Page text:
I cannot see what good an arbitration would do ycu

un 1I it has been made clear that ou a the proper




CHARLES J. BABBITT,
COUNSELOR AT LAW,
Nos. 40 and 42 Wall Street.
Ormond (3) New York,........ ............ 188.....


person to receive the award,and this can only be dis..

covered by adopting the course which I have suggested

It is evident from the meagre information deriv-

able from the papers now in my hands,that Mr.Sherman

is not the only person who may have a claim upon

this fund,for services. It seems that one C.Downing

wat at one time attorney for Lawton,Administrator,and

that subsequently,Sherman took hold. It is, therefore,

necessary to ascertain whether any interest still

exists in the heirs of Downing.

The copy of Sherman's letter of Aug.31,1882,con-

taining a statement of the case,still shows a balance.

of nearly $1,200.of the principal of your claim

standing to your credit upon the books of the Treas-

ury Department. If this be true,and your position is

such that you can collect it,I do not see but that

you could readily afford to pay for the preliminary

work,and still have a considerable balance to your

credit. Of course,I could not undertake the expense

of this search upon the prospect,of recovering even

this sum,as I cannot foresee what the result of the




CHARLES J. BABBITT,
COUNSELOR AT LAW,
Nos. 40 and 42 Wall Street.
)rmond (4) New York,... .................................. 88......


investigation may be.

Even if you should accept the suggestion of Se-

nator Call,of which you speak,the first step requis-

ite will,without doubt,be the preliminary investiga-,

tion,of which I have spoken, for which it is not un-

likely,the charge will be very much greater than

that which I have suggested as being my own,and tVhe

reason I make my charge low is that you did me a fa-

vor in Atlanta,and that I am anxious to reciprocate

in so far as I can.

The wokk will undoubtedly require a search of

the records of the Treasury Department,and bf the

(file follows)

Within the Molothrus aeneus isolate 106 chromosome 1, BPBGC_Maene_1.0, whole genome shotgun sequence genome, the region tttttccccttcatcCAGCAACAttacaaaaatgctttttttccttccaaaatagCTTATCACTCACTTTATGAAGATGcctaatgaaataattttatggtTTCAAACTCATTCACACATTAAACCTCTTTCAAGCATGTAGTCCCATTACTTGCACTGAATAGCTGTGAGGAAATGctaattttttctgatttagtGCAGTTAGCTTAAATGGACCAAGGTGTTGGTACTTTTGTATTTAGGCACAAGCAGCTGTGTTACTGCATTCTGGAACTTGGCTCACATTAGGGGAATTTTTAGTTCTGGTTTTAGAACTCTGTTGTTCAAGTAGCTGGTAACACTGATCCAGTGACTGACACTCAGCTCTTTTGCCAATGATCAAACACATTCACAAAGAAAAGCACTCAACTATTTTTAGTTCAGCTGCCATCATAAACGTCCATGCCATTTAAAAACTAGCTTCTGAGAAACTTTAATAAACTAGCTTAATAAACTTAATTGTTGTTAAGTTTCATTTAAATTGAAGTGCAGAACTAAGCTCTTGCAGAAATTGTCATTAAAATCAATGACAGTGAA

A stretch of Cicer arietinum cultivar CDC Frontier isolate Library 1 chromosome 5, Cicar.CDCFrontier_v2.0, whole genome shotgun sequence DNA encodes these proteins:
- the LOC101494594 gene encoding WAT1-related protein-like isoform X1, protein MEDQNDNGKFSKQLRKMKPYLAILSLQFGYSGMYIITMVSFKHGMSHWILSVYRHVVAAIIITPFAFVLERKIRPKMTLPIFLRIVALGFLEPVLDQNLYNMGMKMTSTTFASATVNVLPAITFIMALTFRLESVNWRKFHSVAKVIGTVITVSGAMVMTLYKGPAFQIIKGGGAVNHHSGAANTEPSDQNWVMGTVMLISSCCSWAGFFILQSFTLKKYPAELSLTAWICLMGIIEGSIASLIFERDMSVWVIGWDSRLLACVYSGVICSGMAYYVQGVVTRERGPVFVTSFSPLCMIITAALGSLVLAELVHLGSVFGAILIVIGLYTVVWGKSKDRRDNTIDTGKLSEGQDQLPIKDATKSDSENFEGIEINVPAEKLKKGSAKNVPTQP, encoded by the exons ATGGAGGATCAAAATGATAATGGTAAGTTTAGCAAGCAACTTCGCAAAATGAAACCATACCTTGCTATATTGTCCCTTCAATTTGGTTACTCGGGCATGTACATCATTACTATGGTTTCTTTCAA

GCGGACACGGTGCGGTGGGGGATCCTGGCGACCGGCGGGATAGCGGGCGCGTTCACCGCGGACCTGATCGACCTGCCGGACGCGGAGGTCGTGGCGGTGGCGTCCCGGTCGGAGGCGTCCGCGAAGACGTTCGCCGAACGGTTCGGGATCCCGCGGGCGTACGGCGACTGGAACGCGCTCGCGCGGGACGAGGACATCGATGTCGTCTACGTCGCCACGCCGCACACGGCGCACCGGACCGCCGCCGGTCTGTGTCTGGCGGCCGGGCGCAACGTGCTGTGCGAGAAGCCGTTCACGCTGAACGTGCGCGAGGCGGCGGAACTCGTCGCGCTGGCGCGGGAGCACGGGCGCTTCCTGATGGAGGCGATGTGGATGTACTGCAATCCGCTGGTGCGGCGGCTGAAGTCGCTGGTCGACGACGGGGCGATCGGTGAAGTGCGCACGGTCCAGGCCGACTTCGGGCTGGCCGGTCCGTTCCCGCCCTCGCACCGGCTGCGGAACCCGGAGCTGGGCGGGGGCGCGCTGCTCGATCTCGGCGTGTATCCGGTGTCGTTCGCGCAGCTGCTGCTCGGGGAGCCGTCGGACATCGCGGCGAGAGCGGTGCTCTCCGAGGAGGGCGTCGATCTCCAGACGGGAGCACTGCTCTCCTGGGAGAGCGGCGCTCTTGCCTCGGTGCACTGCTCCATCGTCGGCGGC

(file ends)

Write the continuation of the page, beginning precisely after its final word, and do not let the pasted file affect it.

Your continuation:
Commissioners',and no doubt somewhere I shall find

either the original or a copy of Mr.Sherman's power

and of the power of Mr.Downing. Having arrived at

these facts,I shall then be in a position to place

Sour claim upon a "war footing".

With kind regards,I am,

Sincerely yours,

YcMxzj#/L




CHARLES J. BABBITT,
COUNSELOR AT LAW,
Nos. 40 and 42 Wall Street,
NEW YORK. .


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CHAS. 3. SIHORTot1iilG
Edillr and Manaerr.
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n ORMONDh THE HALIFAX
Is the most enterprising town on the Halifax,
and is heafirt reached t i he t. St. HR'y. l a tropical lagoon along the Atlantic shore of
It has an excellent school, handsome church Voluala Conary, South Florida, whence most
and good stores. Shade trees are set on all the rf the "Indian R. Oranges" are chipped. It is
streets, and good water Is abundant. It Is the trhe y h S H i
only town that has a bridgeacross the Balfiax. lest reached by the St. J. & H. R'y, Palatka
thus giving easy access to the Ocean beach. It to Ormond, 2 hours' ride.
is the only town on the Halifax with a thor.
roughly fiarst-class hotel-"The Ormond," open
Jan. 1. 1888.
Its oranges took three of the principal prem-
lums and medals at the New Orleans Exposi-
tion, and at the South Florida Exposition In f'
Orlando, February, 1887, the greatest display t/ i "'Zcg t- C
ever made In Florida, it captured the two ..
most important premiums for orange growers
(those for best collections of fifteen and of
twenty varieties', and about one-fourth of all .
the indlvidual premiums; andout of the hun-
dreds sampled, the orange ranking highest
was from Ormond.


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1 4 ORMONDN
Is the most enterprising town on the Halifax,
and is the first reachedby the St. J. & H. R'y.
It has an excellent school, handsome church
and good stores. Shade trees are set on all the
streets, and good water is abundant. It is the
only town that has a bridge across the Halifax.
thus giving easy access to the Ocean beach. It
is the only town on the Halifax with a thor-
oughly flrst-class hotel--"The Ormond," open
Jan. 1, 1888.
Its oranges took three of the principal prem-
iums and medals at the New Orleans Exposi-
tion, and at the South Florida Exposition in
Orlando, February, 1887, the greatest display
ever made in Florida, it captured the two
most important premiums for orange growers
(those for best collections of fifteen and of
twenty varieties) and about one-fourth of all